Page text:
Tuesday, December 1, 2015

The 20-Degree Challenge

Matt and I have been trying to use our air-conditioning and heat less often in order to be better on the environment and our wallet. The thing about living in Central Texas is that you can literally go from AC to heat (and back again) in the span of a week. Oddly enough, it's not often the perfect temperature to have nothing on and the windows open. 

Matt and I have been trying to stretch what feels right in our home but undertaking the "20-Degree Challenge." We are trying not to turn on the air-conditioning until it gets hotter than 80-degrees in our house and trying not to turn on the heat until it gets lower than 60-degrees in the house. 

We've been doing this challenge for about a month, and so far it's working out well. The challenge has illuminated just how bad some of our habits used to be. For example, when it got hot in our home, we would immediately lower the thermostat, versus turning on a fan or removing extra clothing. For example, Matt has a habit of wearing long-sleeve shirts even in the summer (since so many commercial spaces are over-air-conditioned). When I get cold, it's easy for me to turn up the thermostat versus just putting on more layers, using a blanket, and sipping hot liquids. 

I honestly think the 60-degree low might be too difficult for me. So far, it's only dropped to 63 degrees during the day, and that felt like freezing. We might have to modify it to the 17-Degree Challenge.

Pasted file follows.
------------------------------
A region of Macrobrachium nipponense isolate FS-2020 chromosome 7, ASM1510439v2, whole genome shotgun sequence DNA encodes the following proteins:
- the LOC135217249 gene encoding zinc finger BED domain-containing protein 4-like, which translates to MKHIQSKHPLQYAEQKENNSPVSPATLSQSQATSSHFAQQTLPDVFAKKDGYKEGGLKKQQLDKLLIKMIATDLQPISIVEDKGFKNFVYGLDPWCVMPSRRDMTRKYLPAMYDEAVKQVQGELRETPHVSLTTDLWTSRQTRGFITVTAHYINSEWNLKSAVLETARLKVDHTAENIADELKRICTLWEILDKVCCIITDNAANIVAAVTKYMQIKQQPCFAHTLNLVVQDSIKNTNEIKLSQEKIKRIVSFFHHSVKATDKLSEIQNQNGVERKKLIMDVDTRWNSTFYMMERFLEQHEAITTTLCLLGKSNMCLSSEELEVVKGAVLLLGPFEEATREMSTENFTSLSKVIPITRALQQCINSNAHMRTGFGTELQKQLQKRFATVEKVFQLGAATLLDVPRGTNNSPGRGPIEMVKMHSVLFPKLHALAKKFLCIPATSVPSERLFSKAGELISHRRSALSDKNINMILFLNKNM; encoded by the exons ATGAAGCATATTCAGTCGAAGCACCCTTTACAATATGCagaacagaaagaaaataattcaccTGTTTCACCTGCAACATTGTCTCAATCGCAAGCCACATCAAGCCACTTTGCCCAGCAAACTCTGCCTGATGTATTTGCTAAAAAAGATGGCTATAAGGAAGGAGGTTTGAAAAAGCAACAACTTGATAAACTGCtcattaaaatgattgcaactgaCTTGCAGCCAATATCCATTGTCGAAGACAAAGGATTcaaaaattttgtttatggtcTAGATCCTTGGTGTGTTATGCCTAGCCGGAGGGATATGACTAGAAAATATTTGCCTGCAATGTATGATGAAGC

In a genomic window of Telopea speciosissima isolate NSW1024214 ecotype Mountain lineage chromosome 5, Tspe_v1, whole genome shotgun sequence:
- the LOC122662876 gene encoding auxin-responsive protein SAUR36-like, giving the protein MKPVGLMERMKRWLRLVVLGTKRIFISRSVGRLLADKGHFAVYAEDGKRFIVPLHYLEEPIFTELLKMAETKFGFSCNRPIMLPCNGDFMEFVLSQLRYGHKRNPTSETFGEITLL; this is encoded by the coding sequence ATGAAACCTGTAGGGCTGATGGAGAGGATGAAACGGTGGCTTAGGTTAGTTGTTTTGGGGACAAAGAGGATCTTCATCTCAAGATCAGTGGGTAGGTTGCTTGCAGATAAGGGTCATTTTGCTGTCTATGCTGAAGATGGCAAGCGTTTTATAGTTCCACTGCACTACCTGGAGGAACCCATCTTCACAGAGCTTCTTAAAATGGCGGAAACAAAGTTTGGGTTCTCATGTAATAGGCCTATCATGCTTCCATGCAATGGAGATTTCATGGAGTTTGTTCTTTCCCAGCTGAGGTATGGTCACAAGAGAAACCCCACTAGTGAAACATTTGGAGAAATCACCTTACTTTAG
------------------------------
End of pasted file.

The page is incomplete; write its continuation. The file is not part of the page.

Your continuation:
We'll see! 

At what temperatures do you typically turn on your AC or heat? 

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beneg said...

This was funny to read! In Vietnam our house without the air-conditioning is often above 38 degrees Celsius in summer (even at night). We set the air-conditioning to 26C (80F) and this brings the temperature down to around 28C.
I too long to be able to open the windows and doors...

Nora said...

We set our heat to 62 degrees in the winter (which means it's functionally more like 55-60 in most rooms). One trick is to set the heat so it goes down when you're sleeping, and to have extra blankets. Our heat is set to go down to 55 from 11 pm to 5:30 am. The nice thing is that means that the heater runs to reheat the house in the AM, so it feels comparably warmer when it's time to wake up!

Unknown said...

I wonder if using something like NEST would help regulate things (this is on my mind because we just moved from a condo to a house and are trying to figure out the right balance for us). For me, I struggle when it gets colder than 65 but I have a high tolerance for warmth so I can usually go to 80 without a problem. So for me it would be either a 15 rule or a 20 rule with 85 being the top (my husband would be the opposite). That said, we tend to save lots on energy with a programmable thermostat that regulates the temperature at night and during the day when we are not home.

Catherine Wright said...

Read this: http://www.theatlantic.com/magazine/archive/2015/01/does-global-warming-make-me-look-fat/383509/

I love a good cold house. It motivates me to get moving (wash the dishes, sweep, go outside and rake leaves/shovel snow!)

Sara E. Cotner said...

What a fascinating article, Catherine! Thanks so much for sharing!

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